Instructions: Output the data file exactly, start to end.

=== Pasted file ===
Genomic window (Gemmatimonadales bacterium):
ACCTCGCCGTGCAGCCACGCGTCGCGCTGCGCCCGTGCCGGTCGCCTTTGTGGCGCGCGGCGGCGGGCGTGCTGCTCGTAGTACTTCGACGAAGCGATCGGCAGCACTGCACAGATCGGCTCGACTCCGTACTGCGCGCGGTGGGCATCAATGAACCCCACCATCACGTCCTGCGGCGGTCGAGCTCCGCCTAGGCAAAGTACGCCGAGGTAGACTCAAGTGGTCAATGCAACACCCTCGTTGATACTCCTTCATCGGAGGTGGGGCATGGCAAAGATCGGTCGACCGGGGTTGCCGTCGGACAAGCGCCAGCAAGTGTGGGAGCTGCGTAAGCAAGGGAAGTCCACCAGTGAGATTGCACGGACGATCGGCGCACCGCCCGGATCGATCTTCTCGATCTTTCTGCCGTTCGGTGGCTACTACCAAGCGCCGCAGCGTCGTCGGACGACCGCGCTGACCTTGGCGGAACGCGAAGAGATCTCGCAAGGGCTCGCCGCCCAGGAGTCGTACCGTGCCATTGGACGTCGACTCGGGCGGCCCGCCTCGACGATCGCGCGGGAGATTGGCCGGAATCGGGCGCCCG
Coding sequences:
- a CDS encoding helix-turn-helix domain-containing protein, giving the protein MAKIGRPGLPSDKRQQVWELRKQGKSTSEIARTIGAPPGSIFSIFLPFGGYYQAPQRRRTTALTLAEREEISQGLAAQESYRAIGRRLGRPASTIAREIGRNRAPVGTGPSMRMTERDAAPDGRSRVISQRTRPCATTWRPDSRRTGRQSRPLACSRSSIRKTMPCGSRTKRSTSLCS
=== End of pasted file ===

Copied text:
Genomic window (Gemmatimonadales bacterium):
ACCTCGCCGTGCAGCCACGCGTCGCGCTGCGCCCGTGCCGGTCGCCTTTGTGGCGCGCGGCGGCGGGCGTGCTGCTCGTAGTACTTCGACGAAGCGATCGGCAGCACTGCACAGATCGGCTCGACTCCGTACTGCGCGCGGTGGGCATCAATGAACCCCACCATCACGTCCTGCGGCGGTCGAGCTCCGCCTAGGCAAAGTACGCCGAGGTAGACTCAAGTGGTCAATGCAACACCCTCGTTGATACTCCTTCATCGGAGGTGGGGCATGGCAAAGATCGGTCGACCGGGGTTGCCGTCGGACAAGCGCCAGCAAGTGTGGGAGCTGCGTAAGCAAGGGAAGTCCACCAGTGAGATTGCACGGACGATCGGCGCACCGCCCGGATCGATCTTCTCGATCTTTCTGCCGTTCGGTGGCTACTACCAAGCGCCGCAGCGTCGTCGGACGACCGCGCTGACCTTGGCGGAACGCGAAGAGATCTCGCAAGGGCTCGCCGCCCAGGAGTCGTACCGTGCCATTGGACGTCGACTCGGGCGGCCCGCCTCGACGATCGCGCGGGAGATTGGCCGGAATCGGGCGCCCG
Coding sequences:
- a CDS encoding helix-turn-helix domain-containing protein, giving the protein MAKIGRPGLPSDKRQQVWELRKQGKSTSEIARTIGAPPGSIFSIFLPFGGYYQAPQRRRTTALTLAEREEISQGLAAQESYRAIGRRLGRPASTIAREIGRNRAPVGTGPSMRMTERDAAPDGRSRVISQRTRPCATTWRPDSRRTGRQSRPLACSRSSIRKTMPCGSRTKRSTSLCS